Life is funny. Or at least if you're not laughing enough, you're not doing it right. So I've been doing this training thing for a few months now, along with working my first full time job, along with 2 part time jobs and, you know, occasionally trying to have a social life. It's crazy to think that 4 months have already gone by, and I've seen so much change.
For one, I dropped 10 pounds since training. This has been a bitter-sweet situation. When I was larger this would have been an amazing feeling, but part of me is disappointed because I know some of that weight loss is muscle. I have only had one person say to me that they "feel my pain, knowing how hard I had worked to put the muscle mass on" and now I can barely do two ten-lb weights on the end of the bar to do a chest press. Because I did that this week, and I was sore for 4 days. I feel like I'm that Toby Keith song: 'I ain't as good as I once was'. But after I get past the idea of muscle loss and think about the gain, I am proud of my endurance levels. Which for anyone who isn't familiar with it, endurance sports are a whole other animal, which is why you can't do heave weight training and do long distance running/biking/swimming...one of those situations where you can have the cake, but you can't eat it. Actually that's a bad example, there's no way someone could put cake in front of me and expect me not to eat it. That's rule number 1!
But aside from the fitness gains and losses I also noticed a change in my personal demeanor. I have learned more about myself, my boundaries, how to push them, and balance. Recently I was out on a bike ride and took a pretty bad spill. Enough so that my knee hurt for days and days! The week I got back from Madison I went out for a long run on the Wednesday. I was shooting for 14 miles but at 11 I had to stop completely and walk home because of how much it hurt. I'm not sure what was more annoying, having to walk for three miles and how slow it felt, or the fact that I knew I wouldn't be running for a little while. The coach lady pulled me back from runs and I may be Ironman crazy, but not crazy enough to disregard her directions. But it wasn't easy. My mind was telling me that I should be doing more, I would have to make up for the loss of running fitness. Uhg fitness loss, would I have to rebuild a running base? Really though Sam? You've been running for years now and you think that would all disappear in a week and a half?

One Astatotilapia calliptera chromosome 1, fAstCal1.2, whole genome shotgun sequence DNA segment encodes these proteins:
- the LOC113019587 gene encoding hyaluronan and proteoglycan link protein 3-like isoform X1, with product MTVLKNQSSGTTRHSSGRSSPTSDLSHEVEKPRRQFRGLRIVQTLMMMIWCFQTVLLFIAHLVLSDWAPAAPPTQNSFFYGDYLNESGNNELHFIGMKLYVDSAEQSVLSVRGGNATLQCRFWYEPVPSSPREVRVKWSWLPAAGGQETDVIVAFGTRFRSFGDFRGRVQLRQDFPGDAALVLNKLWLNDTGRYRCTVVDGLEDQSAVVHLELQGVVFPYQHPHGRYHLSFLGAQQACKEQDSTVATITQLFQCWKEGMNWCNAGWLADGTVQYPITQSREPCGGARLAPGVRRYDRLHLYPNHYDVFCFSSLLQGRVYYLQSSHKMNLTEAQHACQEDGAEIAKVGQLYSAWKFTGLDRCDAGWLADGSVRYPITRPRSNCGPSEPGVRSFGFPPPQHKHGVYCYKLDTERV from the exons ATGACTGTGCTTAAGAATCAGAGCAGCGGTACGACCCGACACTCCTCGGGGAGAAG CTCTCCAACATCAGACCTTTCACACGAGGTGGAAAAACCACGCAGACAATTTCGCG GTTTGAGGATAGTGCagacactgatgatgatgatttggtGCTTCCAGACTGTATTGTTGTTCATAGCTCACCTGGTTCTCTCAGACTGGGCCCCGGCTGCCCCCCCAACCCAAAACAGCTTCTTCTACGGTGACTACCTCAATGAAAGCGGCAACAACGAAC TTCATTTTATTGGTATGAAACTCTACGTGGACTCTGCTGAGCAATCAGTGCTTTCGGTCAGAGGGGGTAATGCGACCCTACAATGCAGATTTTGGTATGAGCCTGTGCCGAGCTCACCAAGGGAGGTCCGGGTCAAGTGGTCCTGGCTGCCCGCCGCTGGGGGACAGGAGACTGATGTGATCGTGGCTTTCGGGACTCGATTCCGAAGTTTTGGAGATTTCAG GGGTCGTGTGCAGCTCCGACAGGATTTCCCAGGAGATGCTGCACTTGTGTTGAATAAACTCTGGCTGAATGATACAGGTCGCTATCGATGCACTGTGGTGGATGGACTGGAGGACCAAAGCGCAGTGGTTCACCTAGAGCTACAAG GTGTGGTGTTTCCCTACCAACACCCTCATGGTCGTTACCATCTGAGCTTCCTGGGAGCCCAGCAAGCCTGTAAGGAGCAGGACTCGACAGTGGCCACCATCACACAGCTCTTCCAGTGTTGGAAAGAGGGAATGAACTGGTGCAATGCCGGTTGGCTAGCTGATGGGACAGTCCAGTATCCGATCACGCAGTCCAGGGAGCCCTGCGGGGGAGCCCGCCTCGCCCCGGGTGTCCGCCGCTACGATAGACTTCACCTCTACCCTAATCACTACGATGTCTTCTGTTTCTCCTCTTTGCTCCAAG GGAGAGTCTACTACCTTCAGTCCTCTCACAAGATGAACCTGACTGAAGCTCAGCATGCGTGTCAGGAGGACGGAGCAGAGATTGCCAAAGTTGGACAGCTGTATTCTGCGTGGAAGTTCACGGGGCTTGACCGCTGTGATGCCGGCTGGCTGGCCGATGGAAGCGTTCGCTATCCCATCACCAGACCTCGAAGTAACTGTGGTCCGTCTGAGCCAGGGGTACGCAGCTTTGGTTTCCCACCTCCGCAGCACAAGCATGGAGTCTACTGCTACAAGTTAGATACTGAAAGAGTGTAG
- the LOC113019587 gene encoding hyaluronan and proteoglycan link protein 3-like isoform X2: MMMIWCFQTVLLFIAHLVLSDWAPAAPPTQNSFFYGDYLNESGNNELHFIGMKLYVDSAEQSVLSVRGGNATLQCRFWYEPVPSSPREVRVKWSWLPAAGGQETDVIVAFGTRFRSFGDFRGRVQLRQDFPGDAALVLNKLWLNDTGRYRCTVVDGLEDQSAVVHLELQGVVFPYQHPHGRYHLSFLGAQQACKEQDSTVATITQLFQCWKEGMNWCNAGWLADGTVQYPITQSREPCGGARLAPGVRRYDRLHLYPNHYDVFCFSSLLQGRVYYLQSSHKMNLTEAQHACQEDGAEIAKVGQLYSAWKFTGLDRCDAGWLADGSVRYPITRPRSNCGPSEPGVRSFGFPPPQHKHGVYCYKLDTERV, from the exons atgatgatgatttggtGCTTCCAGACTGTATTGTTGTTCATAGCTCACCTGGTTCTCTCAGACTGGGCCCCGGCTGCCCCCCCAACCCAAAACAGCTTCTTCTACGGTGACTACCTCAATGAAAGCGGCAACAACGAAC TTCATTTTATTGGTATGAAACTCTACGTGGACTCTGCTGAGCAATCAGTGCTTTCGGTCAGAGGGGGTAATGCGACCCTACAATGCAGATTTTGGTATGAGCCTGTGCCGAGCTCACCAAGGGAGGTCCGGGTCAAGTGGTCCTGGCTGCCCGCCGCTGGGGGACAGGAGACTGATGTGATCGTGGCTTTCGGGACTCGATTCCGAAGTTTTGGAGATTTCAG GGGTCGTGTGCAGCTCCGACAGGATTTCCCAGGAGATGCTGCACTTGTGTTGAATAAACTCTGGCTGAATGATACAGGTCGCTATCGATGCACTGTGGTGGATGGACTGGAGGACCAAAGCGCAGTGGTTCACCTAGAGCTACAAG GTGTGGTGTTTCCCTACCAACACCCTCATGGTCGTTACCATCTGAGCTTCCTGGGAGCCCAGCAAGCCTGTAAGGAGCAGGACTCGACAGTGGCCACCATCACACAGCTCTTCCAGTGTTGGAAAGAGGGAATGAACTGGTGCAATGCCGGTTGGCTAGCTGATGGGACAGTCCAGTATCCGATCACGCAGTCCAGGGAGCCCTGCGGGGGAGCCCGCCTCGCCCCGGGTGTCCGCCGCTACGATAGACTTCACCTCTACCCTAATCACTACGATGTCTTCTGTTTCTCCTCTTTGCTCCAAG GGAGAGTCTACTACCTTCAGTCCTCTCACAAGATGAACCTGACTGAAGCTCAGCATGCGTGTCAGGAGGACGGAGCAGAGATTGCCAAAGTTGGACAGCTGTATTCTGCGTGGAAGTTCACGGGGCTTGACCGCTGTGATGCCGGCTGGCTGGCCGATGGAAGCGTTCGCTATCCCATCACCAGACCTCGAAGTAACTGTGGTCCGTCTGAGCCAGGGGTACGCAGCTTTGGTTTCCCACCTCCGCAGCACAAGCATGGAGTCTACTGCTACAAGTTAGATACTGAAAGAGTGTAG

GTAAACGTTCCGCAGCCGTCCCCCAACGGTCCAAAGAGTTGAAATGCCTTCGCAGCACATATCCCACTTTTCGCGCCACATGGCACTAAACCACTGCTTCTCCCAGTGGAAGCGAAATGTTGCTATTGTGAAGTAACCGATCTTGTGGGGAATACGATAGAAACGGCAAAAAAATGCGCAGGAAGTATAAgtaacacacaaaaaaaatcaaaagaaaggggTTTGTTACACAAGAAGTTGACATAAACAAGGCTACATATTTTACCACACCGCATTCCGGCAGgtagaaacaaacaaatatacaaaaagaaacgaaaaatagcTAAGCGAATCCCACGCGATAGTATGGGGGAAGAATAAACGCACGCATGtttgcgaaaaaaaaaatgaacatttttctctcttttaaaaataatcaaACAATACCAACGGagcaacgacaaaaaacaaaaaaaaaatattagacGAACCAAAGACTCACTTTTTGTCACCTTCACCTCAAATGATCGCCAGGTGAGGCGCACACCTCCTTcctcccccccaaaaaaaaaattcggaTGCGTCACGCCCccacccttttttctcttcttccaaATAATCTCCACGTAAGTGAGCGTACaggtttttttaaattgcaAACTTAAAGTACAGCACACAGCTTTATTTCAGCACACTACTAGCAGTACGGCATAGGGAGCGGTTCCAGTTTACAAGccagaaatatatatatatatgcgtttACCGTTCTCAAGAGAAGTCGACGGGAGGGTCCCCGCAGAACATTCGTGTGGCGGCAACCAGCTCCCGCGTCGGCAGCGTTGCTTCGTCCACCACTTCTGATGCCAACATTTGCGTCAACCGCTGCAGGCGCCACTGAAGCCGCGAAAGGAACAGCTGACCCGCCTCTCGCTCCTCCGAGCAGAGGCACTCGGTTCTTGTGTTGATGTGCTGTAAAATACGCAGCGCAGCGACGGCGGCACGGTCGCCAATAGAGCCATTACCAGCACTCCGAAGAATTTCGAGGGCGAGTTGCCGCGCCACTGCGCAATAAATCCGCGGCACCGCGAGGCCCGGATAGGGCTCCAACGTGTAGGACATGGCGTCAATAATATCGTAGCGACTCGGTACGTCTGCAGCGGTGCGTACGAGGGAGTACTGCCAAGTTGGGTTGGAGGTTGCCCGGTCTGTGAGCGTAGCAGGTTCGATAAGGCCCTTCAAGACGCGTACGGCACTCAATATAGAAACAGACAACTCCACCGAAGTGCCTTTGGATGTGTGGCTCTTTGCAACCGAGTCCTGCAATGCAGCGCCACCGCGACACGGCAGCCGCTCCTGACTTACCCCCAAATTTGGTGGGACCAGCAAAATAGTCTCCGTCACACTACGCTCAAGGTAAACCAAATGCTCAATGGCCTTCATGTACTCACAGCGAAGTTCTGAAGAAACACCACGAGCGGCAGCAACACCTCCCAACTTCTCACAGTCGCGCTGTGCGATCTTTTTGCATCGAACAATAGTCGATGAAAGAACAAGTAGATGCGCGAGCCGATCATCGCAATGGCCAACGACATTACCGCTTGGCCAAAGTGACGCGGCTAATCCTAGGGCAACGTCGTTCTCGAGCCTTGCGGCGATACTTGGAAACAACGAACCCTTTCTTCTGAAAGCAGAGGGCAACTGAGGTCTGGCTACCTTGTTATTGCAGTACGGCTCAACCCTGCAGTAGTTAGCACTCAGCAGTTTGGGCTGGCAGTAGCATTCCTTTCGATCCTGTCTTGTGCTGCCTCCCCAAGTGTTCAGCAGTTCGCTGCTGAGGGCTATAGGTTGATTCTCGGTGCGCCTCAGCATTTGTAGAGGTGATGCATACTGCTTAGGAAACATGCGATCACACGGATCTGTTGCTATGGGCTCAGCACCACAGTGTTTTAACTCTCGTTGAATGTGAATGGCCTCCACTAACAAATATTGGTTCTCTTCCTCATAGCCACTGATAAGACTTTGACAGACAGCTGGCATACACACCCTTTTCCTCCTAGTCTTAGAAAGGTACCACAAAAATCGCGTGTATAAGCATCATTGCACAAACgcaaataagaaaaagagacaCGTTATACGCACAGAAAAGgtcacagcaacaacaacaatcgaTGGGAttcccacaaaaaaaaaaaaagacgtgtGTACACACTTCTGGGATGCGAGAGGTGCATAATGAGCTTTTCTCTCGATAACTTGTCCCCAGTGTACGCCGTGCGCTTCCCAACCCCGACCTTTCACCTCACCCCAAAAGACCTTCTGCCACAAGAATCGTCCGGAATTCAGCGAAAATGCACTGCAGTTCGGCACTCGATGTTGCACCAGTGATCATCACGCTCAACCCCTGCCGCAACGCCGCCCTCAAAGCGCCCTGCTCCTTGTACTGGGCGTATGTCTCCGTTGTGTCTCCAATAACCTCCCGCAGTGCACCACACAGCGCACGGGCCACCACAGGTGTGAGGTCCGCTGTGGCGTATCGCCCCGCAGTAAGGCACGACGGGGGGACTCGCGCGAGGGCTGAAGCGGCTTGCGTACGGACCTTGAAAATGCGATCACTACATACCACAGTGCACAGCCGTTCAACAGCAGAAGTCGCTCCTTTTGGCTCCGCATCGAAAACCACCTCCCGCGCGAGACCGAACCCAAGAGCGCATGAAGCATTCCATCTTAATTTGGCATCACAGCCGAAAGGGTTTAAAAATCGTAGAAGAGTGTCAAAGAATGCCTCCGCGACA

Ok maybe that was a bit much but I was stressed and sad. The week was not kind to me and I couldn't "just go for a run" to work it out. I had a huge test coming up, one that would determine my ability to get the job I wanted, that I had been putting off for months and months. And as if that wasn't enough, I was moving the very next day. Talk about a rush to the finish. My triatha-life was not mixing well with my "real" life.
But I learned a few really good lessons last week. The first being that life happens and the second being that life goes on, but as you live it. Within the context of my situation, I found myself missing some workouts and forcing myself to sit for a few hours to do math problems. It was harder than a track workout (which if you haven't caught on I compare most difficult things to track workouts because I loath them!) But it was well worth it, because 152 minutes and 50 questions later and I had the passing results I needed. I had been trying to pass this test for a long while now, so the exhilaration and excitement that filled me up was just as great as finishing my first marathon.
But the excitement was quickly overcome when I started throwing my life into boxes and garbage bags. My friends came in to help me move all of it to my new place. I was looking forward to the new apartment, more space and a change. Because lord knows I needed a change. But I also needed to compromise my bike ride that day. That was a tough one to swallow but I had no choice. It only because easier when I just accepted it. And life went on.
The next day I started to unpack my life and my triatha-life. One of the first things I did was tape up my bib wall. That made it feel more like home :) But after 3 hours of unpacking and cleaning I needed a break. I didn't have all my bike stuff unpacked so I thought maybe it would be a good idea to try a run. It had been well over a week and I had been rehabilitating with ice, stretching, and strength training, why not? My legs were all too ready to run! I got out 5 miles and felt great. Better not chance it though, I would still need to go back the distance I came, so I turned around. By the time I finished I only had a little pain, nothing sharp or shooting but I was quick to ice it.
What a great weekend. Could I ask for more? Passing the test I put on my "Goals for the year" list, moving to a new apartment and being able to spin out 10 miles on my sore knee. Now granted all of these "life events" were not a part of the training plan, but they happened. And I rolled with the resistance. And life was good because of it :)